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Thread: 5 by 4 Pinhole

  1. #1

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    5 by 4 Pinhole

    Hi.
    Can anyone inform me if it is possible to get full coverage on 5 by 4
    if you only have a focal length of only two centimeters.I am in the process of
    making a pinhole camera which will be using fidelity dark slides. I think
    I may need to increase the focal length.

    Thanks Norman

  2. #2
    reellis67's Avatar
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    There is a good online calculator at (http://www.mrpinhole.com) - just type in what you want and it will tell you what the optimal values are and what coverage you can expect. You can also download a nice utility here (http://www.pinhole.cz/en/pinholedesigner/)

    - Randy

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    Thanks Randy

    With the info provided at mrpinhole.com I will certainly not get the coverage .It confirms that I will have to up the focal length of my project and settle for not such a wide view from the camera. It does make me wonder why the Zero 75 camera claims to get full coverage with only one section at 25 mm focal length though.

    Norman

  4. #4
    Ole
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    "Coverage" is a relative term. If your hole is thin enough, you will have "coverage" is that you can get an image with acceptable "sharpness" all the way into the corners. However the light loss in the corners with a 20mm "focal length" on 4x5" film will be tremendous! That's a 75 degree angle of incidence - assuming cos^4(theta), the light loss is about eight stops. This is assuming your hole material is thin enough that the edges don't overlap at that shallow an angle.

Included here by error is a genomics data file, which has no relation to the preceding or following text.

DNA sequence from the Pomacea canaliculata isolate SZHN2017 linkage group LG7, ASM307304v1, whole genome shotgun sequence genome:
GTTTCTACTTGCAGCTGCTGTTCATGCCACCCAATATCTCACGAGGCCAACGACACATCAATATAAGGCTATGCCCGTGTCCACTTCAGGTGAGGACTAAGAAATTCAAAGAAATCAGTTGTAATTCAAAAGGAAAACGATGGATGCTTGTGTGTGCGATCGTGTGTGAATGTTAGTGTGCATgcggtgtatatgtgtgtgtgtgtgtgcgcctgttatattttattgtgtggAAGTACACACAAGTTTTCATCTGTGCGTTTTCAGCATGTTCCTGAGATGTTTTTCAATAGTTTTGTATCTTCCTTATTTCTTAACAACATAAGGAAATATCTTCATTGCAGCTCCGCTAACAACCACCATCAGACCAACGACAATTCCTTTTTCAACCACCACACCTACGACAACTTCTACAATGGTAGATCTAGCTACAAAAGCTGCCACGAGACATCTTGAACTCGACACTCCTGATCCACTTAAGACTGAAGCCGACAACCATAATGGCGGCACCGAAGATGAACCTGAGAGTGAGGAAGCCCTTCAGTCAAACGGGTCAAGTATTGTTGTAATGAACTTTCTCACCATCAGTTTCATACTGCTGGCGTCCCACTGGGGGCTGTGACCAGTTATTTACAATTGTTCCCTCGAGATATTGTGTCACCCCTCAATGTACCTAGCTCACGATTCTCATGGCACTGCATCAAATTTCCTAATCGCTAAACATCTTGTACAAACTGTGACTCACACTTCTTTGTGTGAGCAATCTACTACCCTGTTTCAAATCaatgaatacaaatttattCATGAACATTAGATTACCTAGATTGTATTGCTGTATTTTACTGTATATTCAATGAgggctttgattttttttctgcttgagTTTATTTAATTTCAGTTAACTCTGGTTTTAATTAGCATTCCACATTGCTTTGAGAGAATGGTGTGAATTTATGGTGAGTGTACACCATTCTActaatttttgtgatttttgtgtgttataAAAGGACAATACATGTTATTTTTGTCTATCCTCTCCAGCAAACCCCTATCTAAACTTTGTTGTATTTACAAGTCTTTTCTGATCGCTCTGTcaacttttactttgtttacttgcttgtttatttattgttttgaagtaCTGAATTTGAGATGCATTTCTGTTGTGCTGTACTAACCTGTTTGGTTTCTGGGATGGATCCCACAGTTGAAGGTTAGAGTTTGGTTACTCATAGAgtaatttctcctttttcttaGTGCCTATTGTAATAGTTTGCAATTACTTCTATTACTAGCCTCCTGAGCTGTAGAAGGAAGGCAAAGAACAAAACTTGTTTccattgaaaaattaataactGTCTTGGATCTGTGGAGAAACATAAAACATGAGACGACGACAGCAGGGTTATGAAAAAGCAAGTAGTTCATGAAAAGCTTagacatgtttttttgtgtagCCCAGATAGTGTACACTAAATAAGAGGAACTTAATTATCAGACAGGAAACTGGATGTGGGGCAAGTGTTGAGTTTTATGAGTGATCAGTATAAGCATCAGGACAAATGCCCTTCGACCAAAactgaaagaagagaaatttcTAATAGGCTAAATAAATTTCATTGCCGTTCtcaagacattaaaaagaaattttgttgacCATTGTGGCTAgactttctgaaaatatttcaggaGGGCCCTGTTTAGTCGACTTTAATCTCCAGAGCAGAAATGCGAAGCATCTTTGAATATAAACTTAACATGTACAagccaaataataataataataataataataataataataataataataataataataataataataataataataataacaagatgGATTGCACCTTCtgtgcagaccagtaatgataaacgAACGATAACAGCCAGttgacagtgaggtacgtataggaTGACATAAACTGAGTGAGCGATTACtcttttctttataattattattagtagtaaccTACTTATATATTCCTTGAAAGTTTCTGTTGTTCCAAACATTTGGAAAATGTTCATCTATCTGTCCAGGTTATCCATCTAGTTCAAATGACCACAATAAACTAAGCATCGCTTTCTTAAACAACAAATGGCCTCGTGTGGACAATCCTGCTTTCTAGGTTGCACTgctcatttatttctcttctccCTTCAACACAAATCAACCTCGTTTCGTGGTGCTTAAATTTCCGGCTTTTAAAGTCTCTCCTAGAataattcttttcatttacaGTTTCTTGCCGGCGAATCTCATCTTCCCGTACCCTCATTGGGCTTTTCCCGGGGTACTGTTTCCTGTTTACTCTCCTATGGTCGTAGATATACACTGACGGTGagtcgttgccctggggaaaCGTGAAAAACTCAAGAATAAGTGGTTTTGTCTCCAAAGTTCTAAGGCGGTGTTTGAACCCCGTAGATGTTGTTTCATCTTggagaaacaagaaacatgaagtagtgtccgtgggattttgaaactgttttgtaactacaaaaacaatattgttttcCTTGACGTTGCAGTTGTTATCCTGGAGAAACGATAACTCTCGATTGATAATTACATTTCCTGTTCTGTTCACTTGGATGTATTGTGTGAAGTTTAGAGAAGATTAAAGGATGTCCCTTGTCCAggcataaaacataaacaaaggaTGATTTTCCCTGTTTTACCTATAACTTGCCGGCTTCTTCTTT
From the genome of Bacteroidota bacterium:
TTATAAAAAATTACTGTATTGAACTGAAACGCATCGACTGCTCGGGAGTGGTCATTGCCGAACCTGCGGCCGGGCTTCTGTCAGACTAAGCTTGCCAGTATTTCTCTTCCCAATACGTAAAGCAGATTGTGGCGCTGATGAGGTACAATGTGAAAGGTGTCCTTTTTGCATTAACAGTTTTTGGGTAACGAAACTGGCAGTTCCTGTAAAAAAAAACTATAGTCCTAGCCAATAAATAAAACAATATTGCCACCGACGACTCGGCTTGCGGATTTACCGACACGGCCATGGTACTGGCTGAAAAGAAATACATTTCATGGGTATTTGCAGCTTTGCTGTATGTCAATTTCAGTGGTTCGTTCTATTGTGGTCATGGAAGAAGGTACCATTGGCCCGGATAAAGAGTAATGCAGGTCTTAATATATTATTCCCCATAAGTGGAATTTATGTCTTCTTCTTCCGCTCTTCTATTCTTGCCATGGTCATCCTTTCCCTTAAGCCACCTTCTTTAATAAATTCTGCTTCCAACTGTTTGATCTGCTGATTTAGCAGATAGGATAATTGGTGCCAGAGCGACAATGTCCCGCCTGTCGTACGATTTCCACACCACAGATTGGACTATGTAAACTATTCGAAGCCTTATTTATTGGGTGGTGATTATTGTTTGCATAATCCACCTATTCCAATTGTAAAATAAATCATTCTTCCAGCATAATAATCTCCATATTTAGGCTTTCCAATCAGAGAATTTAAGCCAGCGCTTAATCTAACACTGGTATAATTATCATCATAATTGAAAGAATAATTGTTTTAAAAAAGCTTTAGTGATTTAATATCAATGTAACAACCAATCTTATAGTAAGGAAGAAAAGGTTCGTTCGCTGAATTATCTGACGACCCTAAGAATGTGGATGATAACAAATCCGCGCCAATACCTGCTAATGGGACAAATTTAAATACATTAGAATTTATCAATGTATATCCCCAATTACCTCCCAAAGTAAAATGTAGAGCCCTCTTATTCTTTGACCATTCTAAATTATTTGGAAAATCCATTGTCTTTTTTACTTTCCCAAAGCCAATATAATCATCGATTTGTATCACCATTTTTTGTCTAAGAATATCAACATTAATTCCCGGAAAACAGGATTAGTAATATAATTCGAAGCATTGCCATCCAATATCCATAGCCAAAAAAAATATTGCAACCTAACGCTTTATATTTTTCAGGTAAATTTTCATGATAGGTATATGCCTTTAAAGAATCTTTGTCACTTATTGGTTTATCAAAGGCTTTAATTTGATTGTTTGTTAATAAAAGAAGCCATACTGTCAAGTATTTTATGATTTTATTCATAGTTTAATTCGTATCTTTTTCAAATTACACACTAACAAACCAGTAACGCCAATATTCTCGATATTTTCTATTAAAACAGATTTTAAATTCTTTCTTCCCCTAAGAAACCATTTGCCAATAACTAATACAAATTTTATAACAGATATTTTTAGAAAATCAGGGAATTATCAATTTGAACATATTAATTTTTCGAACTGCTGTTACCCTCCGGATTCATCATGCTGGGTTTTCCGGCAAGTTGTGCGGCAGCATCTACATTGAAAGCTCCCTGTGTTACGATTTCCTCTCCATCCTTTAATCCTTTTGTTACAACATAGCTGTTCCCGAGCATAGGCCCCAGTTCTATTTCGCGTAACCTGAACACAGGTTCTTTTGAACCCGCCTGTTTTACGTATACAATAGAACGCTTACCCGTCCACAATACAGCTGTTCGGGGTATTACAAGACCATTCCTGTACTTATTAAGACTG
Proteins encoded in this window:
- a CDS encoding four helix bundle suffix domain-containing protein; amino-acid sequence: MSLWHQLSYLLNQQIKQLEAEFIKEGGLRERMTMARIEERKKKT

So it may be sharp enough to call it "coverage" - just a pity there won't be enough light to make an image...
    -- Ole Tjugen, Luddite Elitist
    Norway

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    smieglitz's Avatar
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    Here is a pic taken with a camera of focal length ~25mm onto a 120 roll film holder. The camera was a 3/4" thick piece of plywood with a Graflock back attached to it making the focal length approximately 1" or 25 mm. You can see the vignetting in the corners already with this film.



    To see the coverage of this camera on a full 4x5 sheet (Fuji Acros Quickload) check out the following URL. Be forewarned the image is a nude:

    http://my.net-link.net/~jsmigiel/ima...dpile01.72.jpg

    Joe

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    Dave Wooten's Avatar
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    5 cm will cover (50 mm) @ f/154 -- covers 4 x 5 nicely...and is quite wide...

    figure 3.5 x's focal length for diagonal coverage....i.e. 25 mm x 3.5 = 87.5 mm diagonal,,,subtract the vignetting on Joe's photos above and it should be pretty close...(nice photos Joe)

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    Jim Jones's Avatar